Summary judgment is granted in favor of Defendant on all state law claims (Counts I, II, and IV). Plaintiff's Complaint contains three state law claims: Negligent, Reckless, Intentional and Outrageous Conduct, Assault and Battery, and Civil Conspiracy. Defendant argues, and Plaintiff admits, that sovereign immunity bars these state law claims. Article I, Section 11 of the Pennsylvania Constitution states that the Commonwealth of Pennsylvania may be sued only, "in such manner, in such court, and in such cases as the Legislature may by law direct." SEPTA is considered to be part of the Commonwealth for purposes of sovereign immunity. Feingold v. SEPTA, 517 A.2d 1270, 1276 (Pa. 1986). Under 42 Pa. C.S.A. Section 8522, the Commonwealth waives sovereign immunity for negligent acts related to: (1) the operation of a motor vehicle; (2) acts of health care employees; (3) the care, custody or control of personal property; (4) a dangerous condition of Commonwealth real estate; (5) a dangerous condition of highways; (6) the care, custody and control of animals; (7) the sale of liquor at Pennsylvania liquor stores; (8) acts of members of the Pennsylvania National Guard; and (9) use of toxoids or vaccines. 42 Pa. C.S.A. Section 8522. None of Plaintiff's state law claims against SEPTA fall under any of the exceptions to sovereign immunity; therefore, summary judgment is granted in favor of Defendant on Counts I, II and IV.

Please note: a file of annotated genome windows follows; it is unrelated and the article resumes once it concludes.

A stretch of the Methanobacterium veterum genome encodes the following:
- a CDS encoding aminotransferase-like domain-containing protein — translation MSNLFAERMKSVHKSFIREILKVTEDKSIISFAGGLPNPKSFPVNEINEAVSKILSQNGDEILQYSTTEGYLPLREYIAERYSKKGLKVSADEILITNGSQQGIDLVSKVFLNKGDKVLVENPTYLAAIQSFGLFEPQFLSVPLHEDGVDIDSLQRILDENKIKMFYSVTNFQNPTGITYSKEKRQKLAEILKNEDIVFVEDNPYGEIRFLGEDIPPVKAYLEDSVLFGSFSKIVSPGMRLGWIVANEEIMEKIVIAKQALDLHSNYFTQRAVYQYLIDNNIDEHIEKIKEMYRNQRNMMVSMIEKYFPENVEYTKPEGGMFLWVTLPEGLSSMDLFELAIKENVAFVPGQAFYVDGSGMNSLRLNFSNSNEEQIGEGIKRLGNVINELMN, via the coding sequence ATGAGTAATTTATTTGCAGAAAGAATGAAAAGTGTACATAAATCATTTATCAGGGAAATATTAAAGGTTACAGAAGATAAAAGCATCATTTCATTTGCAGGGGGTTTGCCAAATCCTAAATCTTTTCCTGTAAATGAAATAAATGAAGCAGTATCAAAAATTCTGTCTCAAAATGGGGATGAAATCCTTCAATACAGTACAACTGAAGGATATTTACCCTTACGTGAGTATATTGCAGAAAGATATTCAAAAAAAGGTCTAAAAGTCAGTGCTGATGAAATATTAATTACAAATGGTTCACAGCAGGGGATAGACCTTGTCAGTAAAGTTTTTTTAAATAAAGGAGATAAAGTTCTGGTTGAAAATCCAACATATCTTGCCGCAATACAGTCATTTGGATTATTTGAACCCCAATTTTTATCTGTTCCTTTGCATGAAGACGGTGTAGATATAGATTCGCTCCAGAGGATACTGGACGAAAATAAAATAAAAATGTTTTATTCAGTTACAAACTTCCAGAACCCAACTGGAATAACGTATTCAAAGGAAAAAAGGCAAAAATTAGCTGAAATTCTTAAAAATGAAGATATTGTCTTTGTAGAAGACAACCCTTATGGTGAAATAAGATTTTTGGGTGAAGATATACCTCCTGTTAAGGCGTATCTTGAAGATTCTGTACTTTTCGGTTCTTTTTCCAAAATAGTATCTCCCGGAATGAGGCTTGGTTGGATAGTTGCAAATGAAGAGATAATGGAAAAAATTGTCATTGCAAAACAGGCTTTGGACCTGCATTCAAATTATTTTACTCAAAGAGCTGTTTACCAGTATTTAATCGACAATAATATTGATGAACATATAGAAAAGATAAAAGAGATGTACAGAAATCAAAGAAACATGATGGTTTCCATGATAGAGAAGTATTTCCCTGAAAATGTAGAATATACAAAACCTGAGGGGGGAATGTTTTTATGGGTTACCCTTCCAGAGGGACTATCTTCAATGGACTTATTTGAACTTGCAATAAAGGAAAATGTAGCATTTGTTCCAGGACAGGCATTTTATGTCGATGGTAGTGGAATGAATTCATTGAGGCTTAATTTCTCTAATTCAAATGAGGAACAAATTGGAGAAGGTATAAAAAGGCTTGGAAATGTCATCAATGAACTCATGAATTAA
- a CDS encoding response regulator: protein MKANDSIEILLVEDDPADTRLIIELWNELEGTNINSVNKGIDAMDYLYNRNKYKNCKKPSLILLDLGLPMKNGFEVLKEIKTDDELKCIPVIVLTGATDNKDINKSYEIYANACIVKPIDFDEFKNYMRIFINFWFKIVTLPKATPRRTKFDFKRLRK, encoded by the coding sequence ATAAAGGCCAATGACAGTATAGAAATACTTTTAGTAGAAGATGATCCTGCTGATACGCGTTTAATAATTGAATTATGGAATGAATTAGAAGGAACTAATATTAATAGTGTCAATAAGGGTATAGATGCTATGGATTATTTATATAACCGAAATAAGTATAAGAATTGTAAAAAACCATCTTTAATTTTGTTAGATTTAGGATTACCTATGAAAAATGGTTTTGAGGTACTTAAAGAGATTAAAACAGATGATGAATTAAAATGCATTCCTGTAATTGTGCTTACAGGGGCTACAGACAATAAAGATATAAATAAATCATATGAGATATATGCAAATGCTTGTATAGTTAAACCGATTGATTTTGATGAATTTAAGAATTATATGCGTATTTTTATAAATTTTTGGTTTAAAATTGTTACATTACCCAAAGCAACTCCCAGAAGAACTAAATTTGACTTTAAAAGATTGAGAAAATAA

B. 42 U.S.C. Section 1983 Claim